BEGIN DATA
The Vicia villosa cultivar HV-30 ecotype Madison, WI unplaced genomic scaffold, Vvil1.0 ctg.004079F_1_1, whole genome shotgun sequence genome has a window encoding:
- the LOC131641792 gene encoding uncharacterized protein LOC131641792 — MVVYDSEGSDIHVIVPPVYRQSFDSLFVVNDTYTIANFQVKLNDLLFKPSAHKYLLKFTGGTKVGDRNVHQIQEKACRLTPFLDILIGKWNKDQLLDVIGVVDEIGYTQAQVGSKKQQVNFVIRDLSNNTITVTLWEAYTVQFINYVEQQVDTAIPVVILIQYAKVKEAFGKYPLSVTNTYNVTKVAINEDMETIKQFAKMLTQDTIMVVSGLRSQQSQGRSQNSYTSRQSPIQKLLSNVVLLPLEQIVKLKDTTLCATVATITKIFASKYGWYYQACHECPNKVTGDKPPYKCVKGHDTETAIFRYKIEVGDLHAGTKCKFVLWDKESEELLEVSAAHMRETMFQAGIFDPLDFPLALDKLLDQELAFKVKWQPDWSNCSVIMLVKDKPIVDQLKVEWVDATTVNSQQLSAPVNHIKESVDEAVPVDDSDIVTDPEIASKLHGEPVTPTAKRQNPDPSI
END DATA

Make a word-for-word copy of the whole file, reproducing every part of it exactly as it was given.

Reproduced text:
The Vicia villosa cultivar HV-30 ecotype Madison, WI unplaced genomic scaffold, Vvil1.0 ctg.004079F_1_1, whole genome shotgun sequence genome has a window encoding:
- the LOC131641792 gene encoding uncharacterized protein LOC131641792 — MVVYDSEGSDIHVIVPPVYRQSFDSLFVVNDTYTIANFQVKLNDLLFKPSAHKYLLKFTGGTKVGDRNVHQIQEKACRLTPFLDILIGKWNKDQLLDVIGVVDEIGYTQAQVGSKKQQVNFVIRDLSNNTITVTLWEAYTVQFINYVEQQVDTAIPVVILIQYAKVKEAFGKYPLSVTNTYNVTKVAINEDMETIKQFAKMLTQDTIMVVSGLRSQQSQGRSQNSYTSRQSPIQKLLSNVVLLPLEQIVKLKDTTLCATVATITKIFASKYGWYYQACHECPNKVTGDKPPYKCVKGHDTETAIFRYKIEVGDLHAGTKCKFVLWDKESEELLEVSAAHMRETMFQAGIFDPLDFPLALDKLLDQELAFKVKWQPDWSNCSVIMLVKDKPIVDQLKVEWVDATTVNSQQLSAPVNHIKESVDEAVPVDDSDIVTDPEIASKLHGEPVTPTAKRQNPDPSI